Recursive Sentence

Copyright 1997 by Paul Niquette. All rights reserved.
{Background}

JailThe judge's original ruling in the puzzle would allow the convicted gambler to be released immediately if the prisoner calls the coin correctly, otherwise the sentence was six years (double-three). The 'expected jail time,' then would be three years (the simple average of 0 and 6). 
    The prisoner's proposal had three outcomes -- zero, one, and two. The 'expected jail time' would be only one year (the simple average of 0, 1, and 2). 
The judge did not go for the prisoner's proposal, however.  Instead he pronounced a sentence with a jail time of 0, 1, 2, 3,... or any number of years depending on the 'luck of the draw' at the end of each preceding term. What would be the 'expected jail time'? {Definition}
 
Groaner Alert


This sentence has an end. 
This sentence has no.


For more on self-reference,
see Elegancelessness.

The unsophisticated puzzle solver may recognize eventually that by reasoning forward in time, he or she will go wandering along an unlimited number of alternative mental pathways -- as if climbing an indefinitely large 'probability tree' with shrinking branches and twigs, each one associated with a jail time calculated with countless multiplications and summings until -- well, until "the sun flickers from the sky." {HyperNote}

The sophisticated puzzle solver, though, will recognize something else right away: That the Recursive Sentence is a recursive problem. {Definition}

There is only one unknown, the expected jail time. Let us act like we know what it is and merely call it x (see Hand Over Hand or Band Around the Earth). Here's what we do know: That at each and every draw, the prisoner can expect to stay in jail for x more years. The previous sentence deserves an exclamation point. 

    Each and every time the jailer shows up with his hat and three tokens, the judge's sentence is started all over again. 
At every drawing, there are only three outcomes not gazillions. Here they are: 0, x + 1, and x + 2.

In slow motion: 

  1. The prisoner, facing an expected jail time of x, may draw the token with zero printed on it and walk out the door (0 additional time).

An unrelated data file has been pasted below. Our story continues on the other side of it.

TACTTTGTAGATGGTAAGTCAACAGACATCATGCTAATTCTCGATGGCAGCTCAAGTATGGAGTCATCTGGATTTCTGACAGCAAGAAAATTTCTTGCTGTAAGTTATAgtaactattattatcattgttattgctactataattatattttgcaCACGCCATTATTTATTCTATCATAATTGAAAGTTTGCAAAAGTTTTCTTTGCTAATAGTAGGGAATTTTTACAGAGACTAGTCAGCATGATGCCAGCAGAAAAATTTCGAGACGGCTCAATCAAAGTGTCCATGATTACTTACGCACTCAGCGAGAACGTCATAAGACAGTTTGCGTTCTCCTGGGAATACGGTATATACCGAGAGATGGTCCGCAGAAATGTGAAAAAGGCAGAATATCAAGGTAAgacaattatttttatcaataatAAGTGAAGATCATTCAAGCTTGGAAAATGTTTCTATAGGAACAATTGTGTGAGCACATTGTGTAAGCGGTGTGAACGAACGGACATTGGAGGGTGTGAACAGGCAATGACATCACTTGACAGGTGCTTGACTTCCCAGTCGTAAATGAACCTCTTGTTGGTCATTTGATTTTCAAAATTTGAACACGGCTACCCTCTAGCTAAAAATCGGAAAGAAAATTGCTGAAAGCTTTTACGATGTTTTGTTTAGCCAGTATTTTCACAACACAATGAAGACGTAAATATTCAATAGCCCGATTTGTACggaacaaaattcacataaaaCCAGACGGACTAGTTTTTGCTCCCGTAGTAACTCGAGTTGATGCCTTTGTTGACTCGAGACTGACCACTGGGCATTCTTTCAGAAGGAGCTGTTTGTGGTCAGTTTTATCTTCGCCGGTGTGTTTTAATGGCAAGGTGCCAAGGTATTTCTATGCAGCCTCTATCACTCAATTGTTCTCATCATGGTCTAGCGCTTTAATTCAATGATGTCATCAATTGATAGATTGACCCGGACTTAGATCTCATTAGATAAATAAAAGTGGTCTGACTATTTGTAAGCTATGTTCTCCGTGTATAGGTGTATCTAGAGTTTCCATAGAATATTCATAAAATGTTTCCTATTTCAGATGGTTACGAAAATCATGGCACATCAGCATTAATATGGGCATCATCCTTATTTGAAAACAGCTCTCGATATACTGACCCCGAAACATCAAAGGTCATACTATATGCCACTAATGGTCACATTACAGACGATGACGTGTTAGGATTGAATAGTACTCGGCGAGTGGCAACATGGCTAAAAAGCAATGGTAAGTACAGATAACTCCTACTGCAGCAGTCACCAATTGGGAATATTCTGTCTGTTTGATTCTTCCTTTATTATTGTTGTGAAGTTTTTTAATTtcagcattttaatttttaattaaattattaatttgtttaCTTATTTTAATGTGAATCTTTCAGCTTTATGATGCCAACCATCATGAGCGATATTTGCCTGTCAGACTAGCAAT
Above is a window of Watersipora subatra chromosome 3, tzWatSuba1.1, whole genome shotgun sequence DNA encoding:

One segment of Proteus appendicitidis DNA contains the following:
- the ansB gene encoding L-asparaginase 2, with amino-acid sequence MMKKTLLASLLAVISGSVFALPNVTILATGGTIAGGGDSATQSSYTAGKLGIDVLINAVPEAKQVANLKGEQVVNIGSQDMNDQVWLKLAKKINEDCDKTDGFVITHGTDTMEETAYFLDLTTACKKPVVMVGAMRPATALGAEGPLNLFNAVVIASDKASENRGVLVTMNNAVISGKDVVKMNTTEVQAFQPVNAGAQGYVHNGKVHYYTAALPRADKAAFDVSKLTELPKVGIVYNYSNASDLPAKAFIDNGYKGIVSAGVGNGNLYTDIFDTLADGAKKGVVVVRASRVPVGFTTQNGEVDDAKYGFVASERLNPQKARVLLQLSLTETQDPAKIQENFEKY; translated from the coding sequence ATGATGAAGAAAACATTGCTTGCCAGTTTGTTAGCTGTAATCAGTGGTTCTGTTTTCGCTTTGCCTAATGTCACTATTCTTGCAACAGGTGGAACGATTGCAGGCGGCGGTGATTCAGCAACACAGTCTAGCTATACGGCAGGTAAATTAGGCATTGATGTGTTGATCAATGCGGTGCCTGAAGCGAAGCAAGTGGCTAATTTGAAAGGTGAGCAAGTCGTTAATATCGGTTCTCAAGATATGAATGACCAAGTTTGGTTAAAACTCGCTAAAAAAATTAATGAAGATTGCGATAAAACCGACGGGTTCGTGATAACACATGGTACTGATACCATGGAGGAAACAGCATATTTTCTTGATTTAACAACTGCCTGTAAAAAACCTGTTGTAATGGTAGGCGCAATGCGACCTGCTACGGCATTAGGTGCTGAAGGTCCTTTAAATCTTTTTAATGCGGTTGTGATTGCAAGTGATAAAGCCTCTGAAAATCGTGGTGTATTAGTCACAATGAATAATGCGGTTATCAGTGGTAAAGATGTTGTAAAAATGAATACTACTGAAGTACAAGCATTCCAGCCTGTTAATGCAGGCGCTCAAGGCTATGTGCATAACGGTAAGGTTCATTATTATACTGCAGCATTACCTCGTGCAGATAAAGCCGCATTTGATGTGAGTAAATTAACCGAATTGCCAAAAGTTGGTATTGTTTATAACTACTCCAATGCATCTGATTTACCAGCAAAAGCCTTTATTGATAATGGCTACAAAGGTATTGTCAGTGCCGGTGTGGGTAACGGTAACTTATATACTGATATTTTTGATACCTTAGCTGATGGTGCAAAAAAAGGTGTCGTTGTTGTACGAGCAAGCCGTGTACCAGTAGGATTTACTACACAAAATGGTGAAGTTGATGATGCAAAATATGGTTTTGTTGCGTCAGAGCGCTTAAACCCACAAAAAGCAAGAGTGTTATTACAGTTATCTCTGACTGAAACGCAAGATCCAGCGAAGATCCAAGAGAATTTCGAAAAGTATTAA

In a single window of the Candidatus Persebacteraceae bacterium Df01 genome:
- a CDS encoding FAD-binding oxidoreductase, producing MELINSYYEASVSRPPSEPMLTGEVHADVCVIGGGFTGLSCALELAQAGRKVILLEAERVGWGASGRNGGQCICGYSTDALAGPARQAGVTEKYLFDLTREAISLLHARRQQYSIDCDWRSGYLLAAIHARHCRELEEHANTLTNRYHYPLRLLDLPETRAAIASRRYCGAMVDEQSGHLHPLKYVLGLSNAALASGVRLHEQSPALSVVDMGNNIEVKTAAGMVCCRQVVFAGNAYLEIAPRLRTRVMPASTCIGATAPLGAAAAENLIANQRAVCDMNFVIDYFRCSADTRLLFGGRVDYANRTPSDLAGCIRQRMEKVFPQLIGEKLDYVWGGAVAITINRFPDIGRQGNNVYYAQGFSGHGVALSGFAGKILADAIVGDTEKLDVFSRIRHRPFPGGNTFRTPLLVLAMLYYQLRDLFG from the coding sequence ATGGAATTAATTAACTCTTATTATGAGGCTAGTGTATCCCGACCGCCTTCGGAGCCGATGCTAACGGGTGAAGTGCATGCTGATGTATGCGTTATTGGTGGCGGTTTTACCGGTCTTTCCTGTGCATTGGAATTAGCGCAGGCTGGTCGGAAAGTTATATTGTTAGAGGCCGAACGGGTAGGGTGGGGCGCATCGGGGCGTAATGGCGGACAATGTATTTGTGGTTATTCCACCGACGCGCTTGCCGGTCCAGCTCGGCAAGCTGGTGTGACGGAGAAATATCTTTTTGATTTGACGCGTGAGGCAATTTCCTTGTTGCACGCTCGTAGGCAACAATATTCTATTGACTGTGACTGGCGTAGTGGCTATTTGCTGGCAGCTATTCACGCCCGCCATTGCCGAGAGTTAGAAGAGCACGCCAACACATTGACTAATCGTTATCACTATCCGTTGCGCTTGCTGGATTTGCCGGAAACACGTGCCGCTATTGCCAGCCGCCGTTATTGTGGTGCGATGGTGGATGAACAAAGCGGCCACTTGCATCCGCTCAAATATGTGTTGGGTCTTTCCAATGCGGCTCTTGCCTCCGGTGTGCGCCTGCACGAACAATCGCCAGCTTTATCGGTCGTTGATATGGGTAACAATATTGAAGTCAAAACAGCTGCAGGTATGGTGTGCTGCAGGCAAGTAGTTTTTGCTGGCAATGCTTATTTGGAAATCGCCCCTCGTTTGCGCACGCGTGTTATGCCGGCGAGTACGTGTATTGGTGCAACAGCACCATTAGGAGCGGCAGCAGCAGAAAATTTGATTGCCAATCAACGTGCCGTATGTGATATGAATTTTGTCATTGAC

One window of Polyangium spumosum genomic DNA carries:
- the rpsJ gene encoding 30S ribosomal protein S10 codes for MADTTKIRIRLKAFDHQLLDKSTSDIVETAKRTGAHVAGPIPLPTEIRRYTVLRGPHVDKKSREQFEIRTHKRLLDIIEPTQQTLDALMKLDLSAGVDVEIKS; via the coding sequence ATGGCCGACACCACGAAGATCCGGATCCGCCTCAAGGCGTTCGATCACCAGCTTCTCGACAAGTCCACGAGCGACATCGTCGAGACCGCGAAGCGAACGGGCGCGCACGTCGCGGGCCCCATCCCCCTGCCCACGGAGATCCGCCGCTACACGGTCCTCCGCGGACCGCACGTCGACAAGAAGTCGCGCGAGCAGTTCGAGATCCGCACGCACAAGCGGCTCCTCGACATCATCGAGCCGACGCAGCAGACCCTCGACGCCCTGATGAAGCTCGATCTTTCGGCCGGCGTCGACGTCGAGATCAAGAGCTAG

2. The prisoner, facing an expected jail time of x, may draw the token with one printed on it and continue facing an expected jail time of x, after waiting one year (x + 1)
  3. The prisoner, facing an expected jail time of x, may draw the token with two printed on it and continue facing an expected jail time of x, after waiting two years (x + 2).
Each of these three outcomes are equally likely. In other words, each has a 1/3rd chance of occurring. The sophisticated solver will see an opportunity to write an equation:
    x = (0) *1/3 + (x + 1) * 1/3 + (x + 2) * 1/3,
which he or she then solves for x, something like this...
    x = x/3 + 1/3 + x/3 + 2/3 
    3x = 2x + 1 + 2 
    x = 1 + 2
The expected jail term is three years.

But wait: An expected jail term of three years is the same as the judge's original sentence. Maybe that sentence should have an exclamation point. Why is the prisoner singing a cheerful tune?  If you are not surprised, why not? {Gambler's Play-Off}

Hoo-ha (a personal 'expletive-of-discovery', often followed by an exclamation point). The final version of the equation for x can be put into a more general form.

    x = 1 + 2 
    x = a + b
...which suggests that the jailer might have been mandated to print up the tokens with 0, a, and b, and the values of a and b could be chosen arbitrarily by the judge, to create any number of punishments for the gambler and puzzles for us. 

Instead of punishments, they might represent rewards, so that x becomes an 'expected payoff.'